Chicago School Opening Prospects are Better

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Some shrewd financial maneuvering and a timely contract settlement with the teachers' union have considerably brightened the Chicago schools' prospects for opening as scheduled on Sept. 9.

Just two weeks ago, when a change in the state-aid formula reduced its revenues by $7 million, the nation's third-largest school system faced a budget deficit of $74.7 million for the upcoming school year. Under Illinois law, no district may open its schools without a balanced budget.

Since then, Mayor Jane M. Byrne and the city school board have arranged for new property tax assessments to go into use six months ahead of the usual schedule, a move which is expected to yield $64 million to $79 million on a one-time basis for the system this school year.

In addition, the school board voted last week to sell a local airport to the city for $16.5 million in cash and a city waiver of its $700,000 annual sewer charge to the schools. The Midway Airport property is one of the few parcels of land still owned by the board under the Northwest Ordinance of 1787, which set aside the 16th section of every 36-square-mile township to help finance public schools, and has since been replaced by a more conventional school-finance system based on state and local taxes. The board has for several years leased the airport to the city for $24,000 per year.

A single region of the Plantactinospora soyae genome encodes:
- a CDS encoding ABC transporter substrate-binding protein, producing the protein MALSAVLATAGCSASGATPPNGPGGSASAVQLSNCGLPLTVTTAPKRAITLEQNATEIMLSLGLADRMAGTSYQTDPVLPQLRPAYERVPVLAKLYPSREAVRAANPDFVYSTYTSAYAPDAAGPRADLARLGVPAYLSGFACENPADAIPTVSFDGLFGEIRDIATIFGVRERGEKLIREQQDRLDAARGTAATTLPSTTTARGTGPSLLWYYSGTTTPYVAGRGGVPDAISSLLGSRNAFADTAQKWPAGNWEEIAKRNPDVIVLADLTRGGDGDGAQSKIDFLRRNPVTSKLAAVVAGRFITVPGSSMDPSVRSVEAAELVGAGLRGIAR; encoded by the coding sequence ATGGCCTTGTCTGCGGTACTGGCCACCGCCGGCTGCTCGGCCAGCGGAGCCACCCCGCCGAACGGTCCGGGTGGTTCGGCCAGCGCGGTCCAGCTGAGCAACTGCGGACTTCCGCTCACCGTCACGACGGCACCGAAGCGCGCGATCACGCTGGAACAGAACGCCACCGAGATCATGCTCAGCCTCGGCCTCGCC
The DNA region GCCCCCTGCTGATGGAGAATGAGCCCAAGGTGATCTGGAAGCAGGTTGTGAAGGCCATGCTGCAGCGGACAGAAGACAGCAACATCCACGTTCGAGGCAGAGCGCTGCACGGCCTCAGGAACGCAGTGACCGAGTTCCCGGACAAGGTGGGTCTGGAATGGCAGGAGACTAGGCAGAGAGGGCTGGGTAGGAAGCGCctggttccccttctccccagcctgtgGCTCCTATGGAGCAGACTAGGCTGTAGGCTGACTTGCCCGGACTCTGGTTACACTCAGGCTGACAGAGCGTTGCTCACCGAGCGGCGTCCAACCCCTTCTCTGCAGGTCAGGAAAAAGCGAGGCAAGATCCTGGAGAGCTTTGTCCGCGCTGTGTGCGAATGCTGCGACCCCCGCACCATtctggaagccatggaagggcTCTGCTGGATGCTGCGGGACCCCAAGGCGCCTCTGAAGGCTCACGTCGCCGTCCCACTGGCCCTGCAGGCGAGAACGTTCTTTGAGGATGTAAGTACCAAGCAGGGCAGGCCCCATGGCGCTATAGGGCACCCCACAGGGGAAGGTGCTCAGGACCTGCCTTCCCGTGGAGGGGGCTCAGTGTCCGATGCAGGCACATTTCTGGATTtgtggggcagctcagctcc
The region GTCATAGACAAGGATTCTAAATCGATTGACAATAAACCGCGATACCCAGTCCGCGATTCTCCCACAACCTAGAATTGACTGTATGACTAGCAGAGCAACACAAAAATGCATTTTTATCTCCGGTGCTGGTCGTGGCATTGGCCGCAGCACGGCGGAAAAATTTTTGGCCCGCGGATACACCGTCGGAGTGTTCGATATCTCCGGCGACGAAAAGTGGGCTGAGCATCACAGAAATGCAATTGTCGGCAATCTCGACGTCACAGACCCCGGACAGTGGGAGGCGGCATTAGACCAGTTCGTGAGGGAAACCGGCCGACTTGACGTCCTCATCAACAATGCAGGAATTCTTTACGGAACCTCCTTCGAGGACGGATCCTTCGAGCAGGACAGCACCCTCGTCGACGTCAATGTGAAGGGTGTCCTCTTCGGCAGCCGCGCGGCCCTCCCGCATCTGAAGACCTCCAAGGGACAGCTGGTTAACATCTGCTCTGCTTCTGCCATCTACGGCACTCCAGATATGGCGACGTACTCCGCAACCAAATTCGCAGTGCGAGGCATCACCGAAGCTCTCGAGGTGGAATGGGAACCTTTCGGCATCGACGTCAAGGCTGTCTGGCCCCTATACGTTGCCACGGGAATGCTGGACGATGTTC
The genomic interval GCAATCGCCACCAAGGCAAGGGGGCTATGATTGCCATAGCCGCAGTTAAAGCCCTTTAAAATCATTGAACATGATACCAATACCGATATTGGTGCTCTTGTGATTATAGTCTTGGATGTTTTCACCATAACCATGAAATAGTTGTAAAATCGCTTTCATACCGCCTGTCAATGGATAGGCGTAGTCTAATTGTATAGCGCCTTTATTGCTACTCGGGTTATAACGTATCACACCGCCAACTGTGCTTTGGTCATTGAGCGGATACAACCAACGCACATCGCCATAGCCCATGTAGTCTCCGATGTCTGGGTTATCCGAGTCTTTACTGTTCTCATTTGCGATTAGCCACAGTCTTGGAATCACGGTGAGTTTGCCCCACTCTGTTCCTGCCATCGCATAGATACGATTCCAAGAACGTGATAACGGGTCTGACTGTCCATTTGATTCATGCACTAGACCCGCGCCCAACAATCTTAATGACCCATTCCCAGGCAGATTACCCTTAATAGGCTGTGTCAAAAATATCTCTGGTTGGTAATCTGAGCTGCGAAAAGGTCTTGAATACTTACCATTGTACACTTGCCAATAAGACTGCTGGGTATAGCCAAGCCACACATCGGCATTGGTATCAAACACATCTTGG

The proceeds from the Midway sale may not be used for educational purposes, and so cannot be applied directly to the Chicago schools' general-fund budget deficit, but school officials hope the money can be used to release other funds for operating expenses.

Another boost came when Gov. James Thompson waived a state regulation and allowed the school board to shift $13 million in its investment earnings, usually not available for operating expenditures, to the general fund.

The teachers' contract, approved last week by the school board, calls for no salary increases in the coming school year. Instead, the board will assume pension-fund payments previously made by employees, at a cost of $33 million. Salaries will rise by approximately 7 percent in 1982-83, at a cost to the board of $45 million.

The board "will have sufficient money" to meet the terms of the contract this school year, said school board President Raul Villalobos, but will need more revenue to meet the second year's costs.

Both the airport sale and the teachers' contract are subject to the approval of the Chicago School Finance Authority, an oversight agency created by the state General Assembly after the district's 1979 financial collapse. The teachers' contract also is subject to ratification by the union's members.

Vol. 01, Issue 00, Page 4

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